Some of the masks which were delivered were rendered unusable by the NHS as they did not meet safety standards, the court heard.
The Good Law Project and EveryDoctor are challenging the way PPE contracts worth almost £600 million were entered into in the early stages of the pandemic, through the government’s controversial ‘VIP Lane’.
They say companies with political connections were given unfair advantage in the scramble for PPE deals, while suppliers without ties to government were left sitting on the sidelines.
It is said the government failed to carry out due diligence on the PestFix and Ayanda deals, including investigations into the firms’ finances and the technical specifications of the PPE being offered.
In written submissions to the court, lawyers for the Good Law Project set out how Andrew Mills, a representative for Ayanda and former member of the UK Board of Trade, lobbied an official in the PPE procurement team.
Mr Mills and Ayanda were put into the ‘VIP Lane’ after telling Martin Kent, director of Global Trade and Investment at the Department for International Trade, their bid was “the sort of deal that really needs Ministerial attention”.
The offer of masks was then “fast-tracked through the system”, according to internal government messages, with Mr Mills’ standing in government repeatedly mentioned.
On April 17 last year, an official wrote an email to say: “Can we expedite this one please? It’s a big opportunity - masks - and we are close to loosing it. Our contact has close ties to DIT (Department for International Trade) so wouldn’t be a good outcome”.
On a later offer from Ayanda of gloves, the same official wrote: “I am getting a lot of escalations from this supplier, who is influential across government, on the lack of response he is getting. Can you advise what the hold-up is please so we can communicate better.”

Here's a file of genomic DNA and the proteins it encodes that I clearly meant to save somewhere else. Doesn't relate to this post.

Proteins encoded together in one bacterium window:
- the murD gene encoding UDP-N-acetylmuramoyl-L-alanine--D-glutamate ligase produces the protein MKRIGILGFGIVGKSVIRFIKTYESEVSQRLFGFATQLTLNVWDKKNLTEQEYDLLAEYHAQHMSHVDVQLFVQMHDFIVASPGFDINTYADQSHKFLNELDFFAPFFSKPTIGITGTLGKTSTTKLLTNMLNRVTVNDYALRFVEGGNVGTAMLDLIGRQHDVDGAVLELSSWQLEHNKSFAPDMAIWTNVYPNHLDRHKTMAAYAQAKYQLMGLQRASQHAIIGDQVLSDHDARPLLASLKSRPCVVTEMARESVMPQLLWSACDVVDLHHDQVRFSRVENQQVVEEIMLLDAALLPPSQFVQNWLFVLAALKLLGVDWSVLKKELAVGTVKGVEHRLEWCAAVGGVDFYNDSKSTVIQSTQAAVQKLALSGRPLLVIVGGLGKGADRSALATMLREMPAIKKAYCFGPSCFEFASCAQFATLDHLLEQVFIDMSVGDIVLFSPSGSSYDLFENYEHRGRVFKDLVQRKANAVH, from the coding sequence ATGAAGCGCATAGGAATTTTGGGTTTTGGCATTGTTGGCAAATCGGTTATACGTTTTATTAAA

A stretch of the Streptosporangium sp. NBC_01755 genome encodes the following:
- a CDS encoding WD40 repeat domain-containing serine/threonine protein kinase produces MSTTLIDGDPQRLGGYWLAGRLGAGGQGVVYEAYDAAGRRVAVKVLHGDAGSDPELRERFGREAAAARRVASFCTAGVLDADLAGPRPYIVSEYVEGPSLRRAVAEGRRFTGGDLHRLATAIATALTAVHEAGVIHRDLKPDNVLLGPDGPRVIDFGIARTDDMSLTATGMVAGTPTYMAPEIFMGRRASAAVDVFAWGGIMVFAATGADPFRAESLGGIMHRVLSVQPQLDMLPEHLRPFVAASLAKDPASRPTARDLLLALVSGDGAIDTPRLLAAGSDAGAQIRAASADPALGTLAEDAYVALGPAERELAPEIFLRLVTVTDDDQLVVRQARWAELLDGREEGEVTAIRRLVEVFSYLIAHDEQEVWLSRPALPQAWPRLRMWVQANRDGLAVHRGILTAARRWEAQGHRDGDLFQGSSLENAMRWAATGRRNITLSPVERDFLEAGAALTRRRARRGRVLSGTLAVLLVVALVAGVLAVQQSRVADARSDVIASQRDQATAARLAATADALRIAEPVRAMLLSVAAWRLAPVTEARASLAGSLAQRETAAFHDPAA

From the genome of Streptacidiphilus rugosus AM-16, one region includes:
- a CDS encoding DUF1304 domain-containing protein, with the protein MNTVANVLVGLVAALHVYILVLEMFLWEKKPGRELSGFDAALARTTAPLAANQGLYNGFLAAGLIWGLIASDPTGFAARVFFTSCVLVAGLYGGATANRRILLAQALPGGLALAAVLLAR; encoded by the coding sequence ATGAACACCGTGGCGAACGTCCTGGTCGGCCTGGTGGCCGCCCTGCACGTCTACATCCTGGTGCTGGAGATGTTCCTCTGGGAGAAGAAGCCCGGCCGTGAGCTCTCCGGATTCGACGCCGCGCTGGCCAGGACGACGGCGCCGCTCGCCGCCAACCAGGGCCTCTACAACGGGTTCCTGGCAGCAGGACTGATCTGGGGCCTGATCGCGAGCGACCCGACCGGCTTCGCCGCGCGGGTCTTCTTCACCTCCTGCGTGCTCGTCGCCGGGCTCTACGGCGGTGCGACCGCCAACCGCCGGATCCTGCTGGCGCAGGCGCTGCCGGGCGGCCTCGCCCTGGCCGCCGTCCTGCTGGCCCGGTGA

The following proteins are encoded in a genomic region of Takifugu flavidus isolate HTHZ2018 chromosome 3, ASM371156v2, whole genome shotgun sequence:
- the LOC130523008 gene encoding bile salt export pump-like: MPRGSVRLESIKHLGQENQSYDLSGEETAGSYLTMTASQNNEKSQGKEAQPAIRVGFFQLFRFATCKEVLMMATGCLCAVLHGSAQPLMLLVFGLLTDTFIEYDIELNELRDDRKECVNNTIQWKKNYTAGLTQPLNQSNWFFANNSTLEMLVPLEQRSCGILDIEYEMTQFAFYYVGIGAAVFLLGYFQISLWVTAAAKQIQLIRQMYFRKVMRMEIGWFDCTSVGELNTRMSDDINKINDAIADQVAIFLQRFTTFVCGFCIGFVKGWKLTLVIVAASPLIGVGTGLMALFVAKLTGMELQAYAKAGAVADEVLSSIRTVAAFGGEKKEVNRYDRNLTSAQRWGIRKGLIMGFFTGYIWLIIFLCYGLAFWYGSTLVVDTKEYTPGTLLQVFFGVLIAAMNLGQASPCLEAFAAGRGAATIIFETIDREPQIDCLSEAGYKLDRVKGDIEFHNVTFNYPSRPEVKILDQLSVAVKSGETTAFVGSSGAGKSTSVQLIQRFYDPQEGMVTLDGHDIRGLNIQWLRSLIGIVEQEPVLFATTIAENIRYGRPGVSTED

Emails were sent about the potential Ayanda deal, marked as “URGENT VIP CASE” and “VERY URGENT VIP ESCALATION”, the court heard.
Two days before the £252.5 million contract was signed, a Cabinet Office official raised “major issues or concern” about the Ayanda contract, including a complete lack of financial information.
Despite the red flag, the deal was signed with some officials believing due diligence had been completed, the court heard.
Natwest tried to stop the payment, the court heard, and a government official commented: “sh*t hit the fan…due diligence hadn’t been carried out on Ayanda - I think something went wrong!!! big style!”
It later emerged that the Chinese manufacturer of Ayanda’s masks had received a string of ‘penalties’ in the last five years over “product quality issues”.
Pestfix, a family-run company with no history of supplying PPE, won six deals worth £342 million, after being put into the VIP Lane through a connection to the Chief Commercial Officer at the Department of Health and Social Care.
Some of the masks it provided also failed to meet NHS standards, while the Good Law Project alleges gowns it offered to supply in a deal worth almost £1 million were secured in China by an agenda “bribing local officials”.
“Being a VIP supplier meant getting a ‘foot in the door’, by your offer getting initial consideration by an official, and then being guided through the award process up to contract signature”, said Jason Coppel QC, leading the legal team for the Good Law Project.
“There was widespread unfair and unequal treatment of suppliers, favouritism towards suppliers who had personal connections within Government, failure to apply basic safeguards and large-scale acquisition of PPE which was unfit for purpose, at huge cost to the taxpayer.”
Matt Hancock, the Secretary of State for Health and Social Care, is fighting the judicial review case, arguing the award of contracts did not breach duties of transparency and equality of treatment, there was sufficient reason for deals, and the decision-making process was not “irrational”.
On Tuesday morning, Mrs Justice O’Farrell ruled that the specific amount of money “wasted” on unusable PPE should not be revealed, as it is not a key part of the dispute. The names of junior officials in internal emails will also be kept secret.
The hearing continues.